Hypnobirthing. ‘I felt like the most beautiful goddess and the strongest warrior’

Tenderness and freedom

Maria Hawranek: Why Blue?

Beata Meinguer-Jedlińska: Because water and waves best represent the nature of childbirth. Look at the wave, focus on it for a few minutes. And ask yourself: can such power be controlled? Tamed? What if you learned to surf on it?

The concept grew out of the idea of hypnobirthing. How did you come across it?

While pregnant, I saw an event about hypnobirthing on Facebook, I didn’t have the energy to attend it, so I started googling. That was eight years ago, two months before my first childbirth. At that time there were two hypnobirthing schools in Poland, but the materials were mainly in English. I latched onto this topic mainly because I wanted to somehow manage the pain that everyone was telling me about, and I felt that birthing school wasn’t enough for me. It worked, after giving birth I felt like the most beautiful goddess and the strongest warrior. I also decided that I was going to make it my life’s work to prepare other pregnant women so they would have the chance to experience childbirth in this empowering way.

And who were you before that?

I had worked in corporations with Norwegian. I learned it when I went to Norway after high school as an au-pair.

Where did the concept of hypnobirthing originate?

Probably the person who first used the term ‘Hypnobirthing’ is Michelle Leclaire O’Neill in 1987. Her work was based in part on earlier research by the English obstetrician Dr. Grantly Dick-Read (in Poland better known for the Read’s triad – a theory explaining how pain sensations arise in women who did not take care of adequate psychoprophylaxis of childbirth). Another Dick-Read supporter was Marie Mongan, whose childbirth experience inspired her to found the Hypnobirthing Institute. The method quickly spread across the U.S. and Canada because it simply works. Then Marie brought it to the UK in the early 21st century. Since then, it has become very common and is one of the popular methods to prepare for childbirth. It’s 2022 and I’m still trying to explain in Poland that it’s not witchcraft.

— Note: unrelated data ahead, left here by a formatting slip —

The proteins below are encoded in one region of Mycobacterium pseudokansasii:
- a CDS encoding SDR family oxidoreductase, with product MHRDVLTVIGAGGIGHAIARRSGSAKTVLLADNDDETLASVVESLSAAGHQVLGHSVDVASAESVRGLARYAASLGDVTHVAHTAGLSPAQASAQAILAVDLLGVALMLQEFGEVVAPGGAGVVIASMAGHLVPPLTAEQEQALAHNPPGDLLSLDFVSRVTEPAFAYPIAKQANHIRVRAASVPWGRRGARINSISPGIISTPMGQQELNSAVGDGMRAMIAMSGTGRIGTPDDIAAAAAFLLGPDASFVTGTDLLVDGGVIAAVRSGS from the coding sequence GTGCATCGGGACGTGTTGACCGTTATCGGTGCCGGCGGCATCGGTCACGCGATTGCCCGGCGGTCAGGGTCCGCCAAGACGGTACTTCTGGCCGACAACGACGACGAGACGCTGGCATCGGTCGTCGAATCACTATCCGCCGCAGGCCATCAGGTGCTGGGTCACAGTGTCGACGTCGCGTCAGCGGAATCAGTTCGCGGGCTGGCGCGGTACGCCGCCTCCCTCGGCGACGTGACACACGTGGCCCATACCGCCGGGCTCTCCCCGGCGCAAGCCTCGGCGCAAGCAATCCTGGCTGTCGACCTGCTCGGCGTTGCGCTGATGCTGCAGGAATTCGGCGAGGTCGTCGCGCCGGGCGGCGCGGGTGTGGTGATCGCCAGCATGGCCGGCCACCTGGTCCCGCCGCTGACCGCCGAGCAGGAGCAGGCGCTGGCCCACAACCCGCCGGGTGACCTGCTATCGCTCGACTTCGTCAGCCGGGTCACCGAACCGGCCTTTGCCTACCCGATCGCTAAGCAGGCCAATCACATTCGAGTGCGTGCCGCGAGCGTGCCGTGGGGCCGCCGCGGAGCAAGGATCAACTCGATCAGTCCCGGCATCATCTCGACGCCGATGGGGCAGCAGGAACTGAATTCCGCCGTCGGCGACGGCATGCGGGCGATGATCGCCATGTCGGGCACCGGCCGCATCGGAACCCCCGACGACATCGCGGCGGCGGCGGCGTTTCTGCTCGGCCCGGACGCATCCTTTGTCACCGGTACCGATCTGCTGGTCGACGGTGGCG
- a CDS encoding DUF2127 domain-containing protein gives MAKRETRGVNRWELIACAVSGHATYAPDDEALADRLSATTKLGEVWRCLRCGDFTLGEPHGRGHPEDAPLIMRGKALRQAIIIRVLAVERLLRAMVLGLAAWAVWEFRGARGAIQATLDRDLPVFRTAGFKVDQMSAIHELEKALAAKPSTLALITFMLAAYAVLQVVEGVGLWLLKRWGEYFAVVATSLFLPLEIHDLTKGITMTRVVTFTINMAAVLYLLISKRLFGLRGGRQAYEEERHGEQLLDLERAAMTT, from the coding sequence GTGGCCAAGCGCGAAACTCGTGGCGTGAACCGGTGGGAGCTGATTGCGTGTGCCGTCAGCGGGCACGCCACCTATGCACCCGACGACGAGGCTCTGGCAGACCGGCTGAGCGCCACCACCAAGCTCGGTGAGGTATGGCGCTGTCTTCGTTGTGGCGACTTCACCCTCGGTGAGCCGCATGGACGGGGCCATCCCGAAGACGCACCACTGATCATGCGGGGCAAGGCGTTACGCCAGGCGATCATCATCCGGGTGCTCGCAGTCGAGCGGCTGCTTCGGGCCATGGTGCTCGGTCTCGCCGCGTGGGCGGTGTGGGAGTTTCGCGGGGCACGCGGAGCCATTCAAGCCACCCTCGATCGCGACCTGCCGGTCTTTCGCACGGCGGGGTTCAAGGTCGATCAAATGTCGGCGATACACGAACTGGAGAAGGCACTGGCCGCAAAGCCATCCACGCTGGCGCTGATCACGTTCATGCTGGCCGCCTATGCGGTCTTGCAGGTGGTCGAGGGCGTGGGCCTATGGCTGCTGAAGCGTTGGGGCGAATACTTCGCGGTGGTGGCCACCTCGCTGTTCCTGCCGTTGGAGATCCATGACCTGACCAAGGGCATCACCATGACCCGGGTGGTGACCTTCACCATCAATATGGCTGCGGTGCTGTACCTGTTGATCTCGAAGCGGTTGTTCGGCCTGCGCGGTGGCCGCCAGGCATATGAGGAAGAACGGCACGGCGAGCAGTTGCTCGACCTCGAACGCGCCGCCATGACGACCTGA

How do you define it? I know from your book that the criterion is not the degree of pain at all, because it can still be huge. Surprisingly, neither is natural childbirth.

Hypnobirthing is a state of mind, not a form of childbirth. It can be induced, by caesarean section, at home or in hospital. This state of mind comes from both preparations during pregnancy and the mindset when childbirth happens.

You write that a woman loses herself in childbirth, which reminds me of the flow state. Many of the techniques described in fact relate to meditation. Is it different? Could we call hypnobirthing simply conscious or attentive birthing?

Sure. However, no matter which one we choose, there will always be some woman who will be outraged: was my childbirth not conscious then? Was I not attentive? It’s a delicate matter. I don’t like technical names because people get fixated on them and account for them. But I think that actually the closest thing will be the flow state. The idea is to lose yourself, not to think, not to be focused, because then you use the neocortex. And on the other hand, there is also attentiveness to oneself, not to what is outside. The wonderful French obstetrician Michel Odent, in one of his books, speaks of a state resembling the one after a glass of champagne. In France, in fact, such a glass is offered during natural childbirth (although in most cases childbirth is induced there). The purpose of this glass is to relax the woman and evoke a very desirable state during childbirth: you are not drunk yet, but already let go of the brakes. It can, of course, be achieved without champagne. If we turn off our self-judgement, our censorship: it’s inappropriate, maybe I shouldn’t scream too loudly, and what the midwife will do if I kneel, we free our animalism. Then the body gives birth, not the head.

But, to make that happen without champagne, you have to practice.

Every woman will take the suggested techniques differently, some will practice more, others less. Some have support during pregnancy, others hear: go for a c-section, it will be easier. It all affects us. Even if you don’t use 100% of the techniques you’ve mastered, the very fact that you’ve prepared ensures a different childbirth experience. And that’s the thing that I put the most emphasis on, and the reason why I went beyond the standard hypnobirthing concept. It hurt me that women were terribly judgemental after giving birth: it wasn’t real hypnobirthing, as if it were some kind of exam. Women are different and the course of labour varies. Preparation gives you the knowledge, the relaxation techniques, the basics to choose your doctor, midwife, and venue wisely, but the goal is to experience and remember your birth well, not how many techniques you use. Hence the need for another term – blue. The most important thing is the sense of empowerment of the woman giving birth.

You even go further in this: regaining power in childbirth. I wonder where this sense of influence is hidden. Often women prepare and then are left with the frustration that it went differently than they dreamed. Anyway, your first birth didn’t go exactly as you planned either – you had an incision in your perineum, you couldn’t push in the position you wanted. Nevertheless, you had a sense of empowerment. What is the secret?